Over the past couple of days I’ve had a heavy social calendar with old friends wanting to get together, which is always great. On Friday and Saturday I squeezed in maybe 45 minutes each day to work on updating my electrical system diagrams, starting with my connector pinout sheets.
Today (Sunday) I started off making a bit of noise by cutting a 19.5″ long x 6″ high arm to mount to the right side of the instrument panel mockup base to allow me to mount the intercom very close relationally to where it resides in the actual aircraft. Although this intercom is small in size, the whole aft end is nothing but a D-Sub connector and there are a lot of cross connections required from the panel components.
With my requisite construction task out of the way, I then started in on what I’ve been trying to get to for the past couple of days: my electrical system diagrams. One way I keep track of all my connectors is that AMP CPC connector ID codes start with “P” (“plug”) while D-Sub and mini-Molex connectors start with “J” (“jack’). This scheme also gives me more numbers on hand for each series, since there are a fair number of distinct connectors in this airplane.
Well, besides the myriad of other updates I needed to do, including finalizing the switch out of circuits coming off the big 24-pin P6 PQD connector, I also created a new 4-pin AMP CPC plug (P7) for the GRT HXr power wires. Concurrently, I reclaimed its previous J10 tagline for the 25-pin Audio Mixer D-Sub connector.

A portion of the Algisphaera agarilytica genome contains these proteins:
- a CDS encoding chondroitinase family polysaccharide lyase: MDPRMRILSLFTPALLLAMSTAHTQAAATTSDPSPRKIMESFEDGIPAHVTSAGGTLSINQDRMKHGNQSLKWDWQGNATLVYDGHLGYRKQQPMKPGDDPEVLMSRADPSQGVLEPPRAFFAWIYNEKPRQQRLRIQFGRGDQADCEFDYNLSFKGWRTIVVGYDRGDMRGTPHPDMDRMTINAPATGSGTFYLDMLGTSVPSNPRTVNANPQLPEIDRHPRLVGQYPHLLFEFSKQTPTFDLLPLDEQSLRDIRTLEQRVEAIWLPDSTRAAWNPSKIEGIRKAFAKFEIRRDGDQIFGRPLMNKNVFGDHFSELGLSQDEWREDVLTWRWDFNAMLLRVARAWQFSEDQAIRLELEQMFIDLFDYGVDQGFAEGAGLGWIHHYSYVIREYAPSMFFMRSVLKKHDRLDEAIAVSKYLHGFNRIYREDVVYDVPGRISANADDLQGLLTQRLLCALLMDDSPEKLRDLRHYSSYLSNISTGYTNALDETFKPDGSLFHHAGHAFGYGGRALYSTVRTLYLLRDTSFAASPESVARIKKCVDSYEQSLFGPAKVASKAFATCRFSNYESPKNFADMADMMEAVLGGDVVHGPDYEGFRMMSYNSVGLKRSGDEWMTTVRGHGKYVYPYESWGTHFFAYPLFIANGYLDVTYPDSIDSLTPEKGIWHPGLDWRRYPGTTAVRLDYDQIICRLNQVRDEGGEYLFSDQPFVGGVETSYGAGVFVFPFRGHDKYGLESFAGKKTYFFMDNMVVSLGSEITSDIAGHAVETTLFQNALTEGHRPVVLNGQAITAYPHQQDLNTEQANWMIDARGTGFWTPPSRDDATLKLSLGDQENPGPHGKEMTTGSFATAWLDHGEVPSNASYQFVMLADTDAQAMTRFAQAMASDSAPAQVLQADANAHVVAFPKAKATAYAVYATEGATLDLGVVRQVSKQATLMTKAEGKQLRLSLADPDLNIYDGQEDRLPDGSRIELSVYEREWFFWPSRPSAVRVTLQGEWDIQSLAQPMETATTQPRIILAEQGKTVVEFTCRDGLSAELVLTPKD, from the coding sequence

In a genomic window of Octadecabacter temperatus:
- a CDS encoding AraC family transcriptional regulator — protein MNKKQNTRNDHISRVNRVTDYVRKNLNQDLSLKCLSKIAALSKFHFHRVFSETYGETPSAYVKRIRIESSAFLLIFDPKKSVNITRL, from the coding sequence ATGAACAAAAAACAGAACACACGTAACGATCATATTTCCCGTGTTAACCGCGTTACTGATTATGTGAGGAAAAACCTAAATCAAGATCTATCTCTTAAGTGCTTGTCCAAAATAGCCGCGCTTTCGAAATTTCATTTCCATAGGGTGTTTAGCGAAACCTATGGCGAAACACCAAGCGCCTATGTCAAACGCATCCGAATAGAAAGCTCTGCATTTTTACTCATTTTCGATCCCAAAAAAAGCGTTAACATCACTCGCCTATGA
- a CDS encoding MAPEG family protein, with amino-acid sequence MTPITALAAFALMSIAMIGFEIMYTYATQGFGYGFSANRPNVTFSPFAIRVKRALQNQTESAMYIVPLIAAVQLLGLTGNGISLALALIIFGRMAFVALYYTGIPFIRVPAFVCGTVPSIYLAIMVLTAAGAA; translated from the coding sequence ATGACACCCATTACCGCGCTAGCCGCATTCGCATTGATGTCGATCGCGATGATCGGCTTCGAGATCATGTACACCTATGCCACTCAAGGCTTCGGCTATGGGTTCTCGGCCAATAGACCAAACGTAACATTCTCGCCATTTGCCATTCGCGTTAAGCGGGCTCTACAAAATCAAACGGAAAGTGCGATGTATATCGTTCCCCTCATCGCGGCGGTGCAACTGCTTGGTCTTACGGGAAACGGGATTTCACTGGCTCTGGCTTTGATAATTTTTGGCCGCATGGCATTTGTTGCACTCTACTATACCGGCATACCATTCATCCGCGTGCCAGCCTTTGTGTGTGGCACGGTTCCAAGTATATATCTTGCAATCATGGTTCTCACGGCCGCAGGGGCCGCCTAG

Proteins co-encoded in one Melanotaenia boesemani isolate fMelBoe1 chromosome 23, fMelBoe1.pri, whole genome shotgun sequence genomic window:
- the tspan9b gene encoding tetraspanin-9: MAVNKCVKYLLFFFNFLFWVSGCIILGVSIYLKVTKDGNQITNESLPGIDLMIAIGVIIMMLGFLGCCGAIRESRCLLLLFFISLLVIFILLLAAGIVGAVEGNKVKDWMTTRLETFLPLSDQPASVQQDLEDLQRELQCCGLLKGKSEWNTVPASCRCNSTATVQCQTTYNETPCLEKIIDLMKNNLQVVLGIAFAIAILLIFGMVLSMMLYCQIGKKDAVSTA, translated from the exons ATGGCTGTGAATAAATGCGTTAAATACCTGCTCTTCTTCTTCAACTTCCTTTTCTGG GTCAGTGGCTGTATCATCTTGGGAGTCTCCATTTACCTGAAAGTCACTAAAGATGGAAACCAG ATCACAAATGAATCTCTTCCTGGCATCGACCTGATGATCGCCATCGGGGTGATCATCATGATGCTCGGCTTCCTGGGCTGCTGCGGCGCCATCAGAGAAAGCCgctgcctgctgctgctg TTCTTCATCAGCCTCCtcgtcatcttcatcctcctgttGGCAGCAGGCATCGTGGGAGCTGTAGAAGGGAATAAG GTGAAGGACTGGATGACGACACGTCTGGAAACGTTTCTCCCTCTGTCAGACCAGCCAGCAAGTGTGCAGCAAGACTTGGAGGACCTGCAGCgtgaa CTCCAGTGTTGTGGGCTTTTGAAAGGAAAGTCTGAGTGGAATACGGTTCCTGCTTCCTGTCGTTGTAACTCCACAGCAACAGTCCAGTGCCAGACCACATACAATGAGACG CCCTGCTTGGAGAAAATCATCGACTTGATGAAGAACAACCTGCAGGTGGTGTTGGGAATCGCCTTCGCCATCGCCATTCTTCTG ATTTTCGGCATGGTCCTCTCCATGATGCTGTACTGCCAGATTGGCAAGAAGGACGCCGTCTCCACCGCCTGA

Finally, if a connector is merely planned and has not been fully pressed into use, I may switch them around in an effort to keep the numbering scheme so that the low numbers start at the nose and get bigger as they move towards the back of the plane (i.e. J1 towards nose, J12 in hell hole, for example). Well, I stole the P7 moniker from the Trio roll servo that resides in the engine compartment and its new label is now P8. This of course required physically removing labels and adding new ones. A bit of a mundane task in doing all this, but in the end I feel wholly worth it in having a well organized, more easily maintainable, electrical system.
With the reallocation shell game complete, I then went to work updating my connector pinout diagram sheets. After those were complete, I then did a 100% review and update of all my electrical system diagrams. I added the 6 new GNS480 external annunciators to the panel diagram (#1) and tweaked all the other diagrams as well.
One major difference in my updates this time around, on a number of occasions I noted exactly how long a certain wire was that was included by the manufacturer on their wiring harness, and then approximated how much more I needed to add to complete the physical wire run. For example, on ElectroAir’s EIS Controller, that will sit in the GIB headrest, the main 20 AWG yellow wire that runs forward to the EI (“mag”) switch on the console is 6 feet long coming off the EIS Controller’s wiring harness. Not long enough to reach the front, so I annotated that on the wiring diagram. Now I know to have or reserve some 20 AWG yellow wire to extend the EIS Controller switch wire.
Beyond that, a lot of my diagrams were simply the old versions with my chicken scratch notes annotated on them, while the electronic versions were up to date. I took the time to verify the info was correct, updated other info as need be, and printed off a fresh copy of every electrical diagram. I’m sure I’ll need to do this a another few times before the plane is finished, but as of now I have a really good baseline for my entire electrical system being up to date.
As for the actual build, I’m waiting for the CAMLOC receptacle that I ordered from ACS to arrive before I press forward with the pilot seat thigh support installation, and then the subsequent tasks that follow. I also made some other minor orders for some now known USB cable lengths and avionics panel mounting hardware. Thus, in the next few days, until the CAMLOC receptacle arrives, I will take the opportunity to focus on getting the panel wired up.